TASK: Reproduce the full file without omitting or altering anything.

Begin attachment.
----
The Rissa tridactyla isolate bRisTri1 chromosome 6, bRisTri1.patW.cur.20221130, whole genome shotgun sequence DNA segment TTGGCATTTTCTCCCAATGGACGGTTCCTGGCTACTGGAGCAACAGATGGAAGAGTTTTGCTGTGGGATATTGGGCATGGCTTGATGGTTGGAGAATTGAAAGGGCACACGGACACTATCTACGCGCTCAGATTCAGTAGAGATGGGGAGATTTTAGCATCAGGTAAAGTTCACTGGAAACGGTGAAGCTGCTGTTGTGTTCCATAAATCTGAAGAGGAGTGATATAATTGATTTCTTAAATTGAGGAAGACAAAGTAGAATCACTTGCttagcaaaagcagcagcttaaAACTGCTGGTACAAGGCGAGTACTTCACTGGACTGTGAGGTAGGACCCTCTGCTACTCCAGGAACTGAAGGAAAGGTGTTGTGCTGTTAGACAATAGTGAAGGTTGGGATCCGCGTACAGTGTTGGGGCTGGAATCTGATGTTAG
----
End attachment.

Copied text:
The Rissa tridactyla isolate bRisTri1 chromosome 6, bRisTri1.patW.cur.20221130, whole genome shotgun sequence DNA segment TTGGCATTTTCTCCCAATGGACGGTTCCTGGCTACTGGAGCAACAGATGGAAGAGTTTTGCTGTGGGATATTGGGCATGGCTTGATGGTTGGAGAATTGAAAGGGCACACGGACACTATCTACGCGCTCAGATTCAGTAGAGATGGGGAGATTTTAGCATCAGGTAAAGTTCACTGGAAACGGTGAAGCTGCTGTTGTGTTCCATAAATCTGAAGAGGAGTGATATAATTGATTTCTTAAATTGAGGAAGACAAAGTAGAATCACTTGCttagcaaaagcagcagcttaaAACTGCTGGTACAAGGCGAGTACTTCACTGGACTGTGAGGTAGGACCCTCTGCTACTCCAGGAACTGAAGGAAAGGTGTTGTGCTGTTAGACAATAGTGAAGGTTGGGATCCGCGTACAGTGTTGGGGCTGGAATCTGATGTTAG